Now that you have a precious bundle of joy in your arms, you are likely anxious to take off the extra weight that you gained before giving birth.   I started out at 165 pounds, was 185 when I gave birth and was 162 pounds when my son was just four weeks old.  If you are still pregnant, keep on doing moderate exercise, with your doctors approval, for the duration of your pregnancy.  I walked daily, even walking about five miles while I was in labor, and did a fat burning pilates workout five days a week during my pregnancy.  Here are seven tips that helped me get three pounds below my pre-pregnancy weight before my son was a month old.  They worked well for me and I'll follow them again after the birth of my next little one.

Eat Breakfast- Every morning I made sure to get up a few minutes before I expected my baby to wake, though sometimes it was five minutes and other times half an hour, to eat a wholesome breakfast.  I would usually eat homemade granola, I made a huge batch before he was born, with dried fruit and nuts, milk and a banana.  After awhile I got smart and started filling my bowl before I went to bed so I had to do as little as possible in the morning.

Eat Lots of Protein- Protein will help keep your energy high and more likely to keep you eating healthy in the difficult early weeks. Getting at least 80-100 grams of protein is necessary to help you stay full.  Eggs, beans, nuts and lean meats are great choices.  Make up a batch of hard boiled eggs and keep banana and peanut butter on hand for snacking on.

Drink Water- Water should be your main beverage of choice.  It will keep you feeling full and energized.  If you are nursing it's even more important to drink lots of water to keep up your milk supply.  Limit caffinated beverages and sugary drinks which will  give you an energy boost for awhile but then  leave your blood sugar levels crashing a few hours later.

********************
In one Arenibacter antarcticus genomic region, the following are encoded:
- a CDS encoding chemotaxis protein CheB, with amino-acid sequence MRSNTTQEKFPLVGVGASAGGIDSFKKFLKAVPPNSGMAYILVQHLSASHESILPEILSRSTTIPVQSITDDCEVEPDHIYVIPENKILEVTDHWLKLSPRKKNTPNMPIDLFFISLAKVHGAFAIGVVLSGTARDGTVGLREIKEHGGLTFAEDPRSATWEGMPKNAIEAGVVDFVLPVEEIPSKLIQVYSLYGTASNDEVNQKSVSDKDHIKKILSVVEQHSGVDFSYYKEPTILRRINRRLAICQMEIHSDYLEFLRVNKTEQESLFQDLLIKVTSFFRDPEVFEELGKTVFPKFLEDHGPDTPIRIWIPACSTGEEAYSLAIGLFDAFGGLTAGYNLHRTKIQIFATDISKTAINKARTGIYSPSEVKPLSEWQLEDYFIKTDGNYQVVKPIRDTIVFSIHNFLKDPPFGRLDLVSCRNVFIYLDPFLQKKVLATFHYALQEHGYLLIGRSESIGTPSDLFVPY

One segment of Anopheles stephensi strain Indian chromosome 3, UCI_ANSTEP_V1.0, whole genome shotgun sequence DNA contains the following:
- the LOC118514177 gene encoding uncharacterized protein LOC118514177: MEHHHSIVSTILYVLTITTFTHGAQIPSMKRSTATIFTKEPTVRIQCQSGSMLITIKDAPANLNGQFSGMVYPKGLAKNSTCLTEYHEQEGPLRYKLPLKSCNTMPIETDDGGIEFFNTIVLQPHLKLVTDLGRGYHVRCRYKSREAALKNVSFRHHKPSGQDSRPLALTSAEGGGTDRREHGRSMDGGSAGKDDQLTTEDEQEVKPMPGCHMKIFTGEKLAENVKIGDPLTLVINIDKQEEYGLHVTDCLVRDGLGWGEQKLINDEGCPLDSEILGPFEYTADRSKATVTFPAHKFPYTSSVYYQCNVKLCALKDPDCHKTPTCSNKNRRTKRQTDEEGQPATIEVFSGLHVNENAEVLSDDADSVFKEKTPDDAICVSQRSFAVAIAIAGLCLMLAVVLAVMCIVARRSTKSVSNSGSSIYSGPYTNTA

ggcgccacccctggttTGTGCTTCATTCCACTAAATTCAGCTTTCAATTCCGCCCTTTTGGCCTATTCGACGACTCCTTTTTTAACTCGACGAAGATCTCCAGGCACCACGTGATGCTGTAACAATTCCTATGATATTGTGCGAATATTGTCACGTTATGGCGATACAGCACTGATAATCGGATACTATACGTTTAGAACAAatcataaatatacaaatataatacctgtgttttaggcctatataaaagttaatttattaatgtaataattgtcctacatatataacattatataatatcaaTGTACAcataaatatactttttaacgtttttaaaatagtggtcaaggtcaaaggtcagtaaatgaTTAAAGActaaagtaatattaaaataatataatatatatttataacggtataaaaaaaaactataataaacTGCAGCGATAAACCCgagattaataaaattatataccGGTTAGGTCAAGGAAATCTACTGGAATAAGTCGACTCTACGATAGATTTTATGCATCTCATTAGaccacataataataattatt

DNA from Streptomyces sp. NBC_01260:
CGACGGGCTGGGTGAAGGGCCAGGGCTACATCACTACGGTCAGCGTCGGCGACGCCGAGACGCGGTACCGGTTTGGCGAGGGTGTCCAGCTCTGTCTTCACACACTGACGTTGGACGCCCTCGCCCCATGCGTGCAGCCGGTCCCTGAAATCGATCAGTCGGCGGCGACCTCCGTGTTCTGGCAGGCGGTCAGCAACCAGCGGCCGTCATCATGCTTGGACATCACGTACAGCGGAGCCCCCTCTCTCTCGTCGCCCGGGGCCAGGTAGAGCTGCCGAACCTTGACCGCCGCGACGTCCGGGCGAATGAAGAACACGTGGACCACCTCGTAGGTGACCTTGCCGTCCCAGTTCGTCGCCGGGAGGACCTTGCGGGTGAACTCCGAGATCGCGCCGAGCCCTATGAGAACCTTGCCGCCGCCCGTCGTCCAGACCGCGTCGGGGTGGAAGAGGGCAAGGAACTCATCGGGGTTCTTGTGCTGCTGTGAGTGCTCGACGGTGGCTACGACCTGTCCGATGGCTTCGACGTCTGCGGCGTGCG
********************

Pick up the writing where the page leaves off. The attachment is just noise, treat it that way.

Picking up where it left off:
Breastfeed- If at all possible, breastfeed your baby for the benefit of him and you.  My son had just one cold during his first year of life and I breastfed him that whole time, giving him pumped milk when I returned to work.  Breastfeeding burns a lot of calories and while you will have to consume a lot in order to keep producing enough milk, as long as you are eating good, wholesome foods, it will help the pounds come off.  Although I did lose all of my baby weight, many women report that their body hangs on to about five pounds until you wean the baby.  This is natural, so don't worry if this is the case for you.  Once your baby is weaned, cut out the extra calories and step up your workouts and the last little bit will come off easily.

Sleep During Naptime- New moms are known for running on very little sleep.  Babies don't care about  following schedules like adults do.  I know there are tons of things that need to get done during the day, and that naptimes provide a great respite from the busyness of the early days, but make sure to get a little 30 minute power nap during one of your baby's naps.  I ususally got mine in during his afternoon nap.  I'd set a timer for 35 minutes and feel so refreshed after waking up that I was usually able to get most things done each day.

Take A Walk Daily- Once your doctor gives you the go ahead, start doing exercise to tone up your muscles and burn more calories. Until that point, and even in addition to that, put your little on in a carrier or stroller and take him out for a half hour walk each day.  It will get you out of the house, around other people, allow you to breathe in some fresh air, as well as exposing  the baby to an active lifestyle.

Don't Refuse Help- If your mom or mother-in-law or friends want to help out, tell them "thank-you" and suggest something that they can help with.  Grocery shopping, fixing meals, and doing more detailed cleaning are some suggestions that you can offer.  It might be hard to let someone help you but you will enjoy the extra hands helping out with stuff that you just can't seem to get done.